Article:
Location: Conference Room 1, Jingshi Hotel,Beijing Normal University


Time: August 17th – 18th, 2019


Organizer: Department of Digital Media, School of Arts and Communication, Beijing Normal University


Supported by the board of Chinese DiGRA

Welcome Remarks

Espen Aarseth

Member of the Royal Danish Acadamy of Science and Letters, Head of the Center for Computer Games Research at the IT University of Copenhagen, and Distinguished Professor of Beijing Normal University.

Espen Aarseth is professor of game studies and head of the Center for Computer Games Research at the IT University of Copenhagen. He is also the Distinguished Professor of Beijing Normal University. He holds a Dr. Art. from the University of Bergen, where he was trained in literary theory. He is editor-in-Chief of Game Studies, and is currently directing an ERC Advanced Grant project, MSG-Making Sense of Games. He was recently selected to be a foreign member of the Humanities and Social Sciences Class of the Royal Danish Academy of Sciences and Letters.

Keynote Speakers

Adam Chapman

Senior Lecturer, University of Gothenburg

Adam Chapman is a senior lecturer at the University of Gothenburg. His research focuses on historical games, i.e. those games that in some way represent, or relate to discourses about the past. He is the author of Digital Games as History: How Videogames Represent the Past and Offer Access to Historical Practice (Routledge, 2016), alongside a number of other publications on the topic of historical games. He is also the founder of the Historical Game Studies Network.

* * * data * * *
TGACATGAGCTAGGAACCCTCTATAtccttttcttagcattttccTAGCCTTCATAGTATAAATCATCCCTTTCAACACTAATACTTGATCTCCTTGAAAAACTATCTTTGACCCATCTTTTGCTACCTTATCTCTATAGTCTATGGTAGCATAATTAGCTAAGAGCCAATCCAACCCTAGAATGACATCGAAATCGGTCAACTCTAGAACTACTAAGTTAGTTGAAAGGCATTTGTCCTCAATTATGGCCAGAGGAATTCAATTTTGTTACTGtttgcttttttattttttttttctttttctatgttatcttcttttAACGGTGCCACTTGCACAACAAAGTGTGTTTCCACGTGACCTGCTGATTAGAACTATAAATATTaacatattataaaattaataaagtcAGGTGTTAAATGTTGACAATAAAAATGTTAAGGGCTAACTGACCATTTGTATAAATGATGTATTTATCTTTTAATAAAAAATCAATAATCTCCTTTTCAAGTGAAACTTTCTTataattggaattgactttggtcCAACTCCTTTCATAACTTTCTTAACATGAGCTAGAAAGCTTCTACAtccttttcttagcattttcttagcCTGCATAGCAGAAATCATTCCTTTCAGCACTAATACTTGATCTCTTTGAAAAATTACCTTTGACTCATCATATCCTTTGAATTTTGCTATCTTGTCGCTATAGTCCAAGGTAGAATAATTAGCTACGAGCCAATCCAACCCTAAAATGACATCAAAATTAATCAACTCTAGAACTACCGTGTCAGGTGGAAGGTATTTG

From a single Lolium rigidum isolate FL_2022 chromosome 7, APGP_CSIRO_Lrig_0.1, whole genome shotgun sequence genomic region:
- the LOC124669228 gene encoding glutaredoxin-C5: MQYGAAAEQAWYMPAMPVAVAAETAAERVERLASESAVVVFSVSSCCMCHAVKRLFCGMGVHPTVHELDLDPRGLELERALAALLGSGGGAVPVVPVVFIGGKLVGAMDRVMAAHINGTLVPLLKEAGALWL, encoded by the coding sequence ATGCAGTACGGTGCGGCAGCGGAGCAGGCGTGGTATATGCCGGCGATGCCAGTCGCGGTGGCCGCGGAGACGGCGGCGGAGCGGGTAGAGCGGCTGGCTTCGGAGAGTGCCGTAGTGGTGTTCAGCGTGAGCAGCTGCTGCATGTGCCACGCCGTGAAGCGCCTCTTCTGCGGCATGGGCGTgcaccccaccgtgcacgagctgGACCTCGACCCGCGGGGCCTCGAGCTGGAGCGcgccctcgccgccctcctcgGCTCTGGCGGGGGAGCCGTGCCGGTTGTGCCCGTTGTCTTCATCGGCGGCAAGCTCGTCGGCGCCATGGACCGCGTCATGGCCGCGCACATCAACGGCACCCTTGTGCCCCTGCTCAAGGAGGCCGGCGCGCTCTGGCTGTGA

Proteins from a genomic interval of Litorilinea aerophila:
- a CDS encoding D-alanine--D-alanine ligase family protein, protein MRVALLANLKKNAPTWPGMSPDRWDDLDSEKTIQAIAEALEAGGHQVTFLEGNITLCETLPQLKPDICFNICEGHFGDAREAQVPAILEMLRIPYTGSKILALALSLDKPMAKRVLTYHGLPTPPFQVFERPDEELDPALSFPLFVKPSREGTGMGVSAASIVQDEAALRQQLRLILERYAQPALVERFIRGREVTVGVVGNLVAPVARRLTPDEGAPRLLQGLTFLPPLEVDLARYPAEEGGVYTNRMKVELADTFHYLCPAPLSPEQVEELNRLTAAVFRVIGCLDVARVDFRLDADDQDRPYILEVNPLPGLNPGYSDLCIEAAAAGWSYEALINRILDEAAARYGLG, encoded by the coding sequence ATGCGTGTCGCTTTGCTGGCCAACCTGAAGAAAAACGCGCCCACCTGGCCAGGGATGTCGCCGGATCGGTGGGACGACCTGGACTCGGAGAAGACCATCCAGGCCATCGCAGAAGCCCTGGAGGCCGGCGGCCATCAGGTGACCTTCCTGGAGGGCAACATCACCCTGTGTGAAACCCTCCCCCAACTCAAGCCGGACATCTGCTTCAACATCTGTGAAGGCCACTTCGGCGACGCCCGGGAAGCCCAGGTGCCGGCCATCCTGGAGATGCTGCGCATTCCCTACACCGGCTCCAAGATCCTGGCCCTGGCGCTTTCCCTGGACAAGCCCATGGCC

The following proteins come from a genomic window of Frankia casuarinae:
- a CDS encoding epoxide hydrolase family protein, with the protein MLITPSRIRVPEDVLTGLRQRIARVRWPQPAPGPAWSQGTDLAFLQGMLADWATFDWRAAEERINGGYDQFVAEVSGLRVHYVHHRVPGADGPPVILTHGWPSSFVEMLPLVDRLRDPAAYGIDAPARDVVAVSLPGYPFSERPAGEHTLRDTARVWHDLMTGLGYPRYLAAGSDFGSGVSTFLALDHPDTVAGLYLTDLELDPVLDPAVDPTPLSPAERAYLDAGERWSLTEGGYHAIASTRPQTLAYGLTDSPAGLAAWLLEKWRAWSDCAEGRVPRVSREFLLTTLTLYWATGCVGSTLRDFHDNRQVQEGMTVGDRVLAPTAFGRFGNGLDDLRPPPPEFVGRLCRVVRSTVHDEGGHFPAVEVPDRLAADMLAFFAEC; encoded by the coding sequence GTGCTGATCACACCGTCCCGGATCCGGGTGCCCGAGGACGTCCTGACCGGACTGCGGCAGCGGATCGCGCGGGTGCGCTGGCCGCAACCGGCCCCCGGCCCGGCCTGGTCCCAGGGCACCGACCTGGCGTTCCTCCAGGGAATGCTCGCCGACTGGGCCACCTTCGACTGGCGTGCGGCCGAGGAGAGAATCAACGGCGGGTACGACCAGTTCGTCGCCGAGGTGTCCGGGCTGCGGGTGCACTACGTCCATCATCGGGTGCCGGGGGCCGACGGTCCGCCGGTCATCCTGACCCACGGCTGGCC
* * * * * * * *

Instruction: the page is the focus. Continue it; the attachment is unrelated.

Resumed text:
T.L. Taylor

Professor of Comparative Media Studies, Massachusetts Institute of Technology

T.L. Taylor is Professor of Comparative Media Studies at MIT and co-founder and Director of Research for AnyKey, an organization dedicated to supporting and developing fair and inclusive esports. She is a qualitative sociologist who has focused on internet and game studies for over two decades. Dr. Taylor’s research explores the interrelations between culture and technology in online leisure environments.

Her book 2018 about game live streaming, Watch Me Play: Twitch and the Rise of Game Live Streaming (Princeton University Press), is the first of its kind to chronicle the emerging media space of online game broadcasting. She is also the author of Raising the Stakes: E-Sports and the Professionalization of Computer Gaming (MIT Press, 2012) which explores the rise of esports and Play Between Worlds: Exploring Online Game Culture (MIT Press, 2006), an ethnography of the massively multiplayer online game EverQuest. In 2012 Princeton University published her co-authored book on conducting ethnographic research in online multi-user worlds, Ethnography and Virtual Worlds: A Handbook of Method.

Dr. Taylor is a highly sought after speaker. Both the White House and the International Olympics Committee have invited her to special summits focused on gaming. And journalists for the The New York Times, PBS, the Los Angeles Times, BBC, CBC, and many others often reach out to Dr. Taylor for her expertise.